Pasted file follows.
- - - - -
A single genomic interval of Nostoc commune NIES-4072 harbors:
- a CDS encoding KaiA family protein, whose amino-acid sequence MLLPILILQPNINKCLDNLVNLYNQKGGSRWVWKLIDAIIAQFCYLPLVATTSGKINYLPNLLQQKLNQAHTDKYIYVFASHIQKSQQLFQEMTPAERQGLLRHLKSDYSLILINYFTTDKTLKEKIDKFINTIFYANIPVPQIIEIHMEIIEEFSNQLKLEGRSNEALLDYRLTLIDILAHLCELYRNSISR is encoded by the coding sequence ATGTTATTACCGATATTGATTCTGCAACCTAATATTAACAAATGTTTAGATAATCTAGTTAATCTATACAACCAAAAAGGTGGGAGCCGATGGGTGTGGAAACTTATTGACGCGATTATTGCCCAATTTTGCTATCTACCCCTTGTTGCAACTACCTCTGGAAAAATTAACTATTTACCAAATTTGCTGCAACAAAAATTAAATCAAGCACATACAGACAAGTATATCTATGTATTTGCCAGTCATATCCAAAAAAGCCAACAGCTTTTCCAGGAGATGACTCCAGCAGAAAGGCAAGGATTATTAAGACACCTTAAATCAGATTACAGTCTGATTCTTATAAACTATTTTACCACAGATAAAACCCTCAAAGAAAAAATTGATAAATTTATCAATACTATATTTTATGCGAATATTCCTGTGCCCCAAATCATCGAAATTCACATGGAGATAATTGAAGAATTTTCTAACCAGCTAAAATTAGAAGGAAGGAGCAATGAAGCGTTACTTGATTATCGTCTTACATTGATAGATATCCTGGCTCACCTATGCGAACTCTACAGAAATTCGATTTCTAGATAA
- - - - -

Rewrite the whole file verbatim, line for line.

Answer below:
A single genomic interval of Nostoc commune NIES-4072 harbors:
- a CDS encoding KaiA family protein, whose amino-acid sequence MLLPILILQPNINKCLDNLVNLYNQKGGSRWVWKLIDAIIAQFCYLPLVATTSGKINYLPNLLQQKLNQAHTDKYIYVFASHIQKSQQLFQEMTPAERQGLLRHLKSDYSLILINYFTTDKTLKEKIDKFINTIFYANIPVPQIIEIHMEIIEEFSNQLKLEGRSNEALLDYRLTLIDILAHLCELYRNSISR is encoded by the coding sequence ATGTTATTACCGATATTGATTCTGCAACCTAATATTAACAAATGTTTAGATAATCTAGTTAATCTATACAACCAAAAAGGTGGGAGCCGATGGGTGTGGAAACTTATTGACGCGATTATTGCCCAATTTTGCTATCTACCCCTTGTTGCAACTACCTCTGGAAAAATTAACTATTTACCAAATTTGCTGCAACAAAAATTAAATCAAGCACATACAGACAAGTATATCTATGTATTTGCCAGTCATATCCAAAAAAGCCAACAGCTTTTCCAGGAGATGACTCCAGCAGAAAGGCAAGGATTATTAAGACACCTTAAATCAGATTACAGTCTGATTCTTATAAACTATTTTACCACAGATAAAACCCTCAAAGAAAAAATTGATAAATTTATCAATACTATATTTTATGCGAATATTCCTGTGCCCCAAATCATCGAAATTCACATGGAGATAATTGAAGAATTTTCTAACCAGCTAAAATTAGAAGGAAGGAGCAATGAAGCGTTACTTGATTATCGTCTTACATTGATAGATATCCTGGCTCACCTATGCGAACTCTACAGAAATTCGATTTCTAGATAA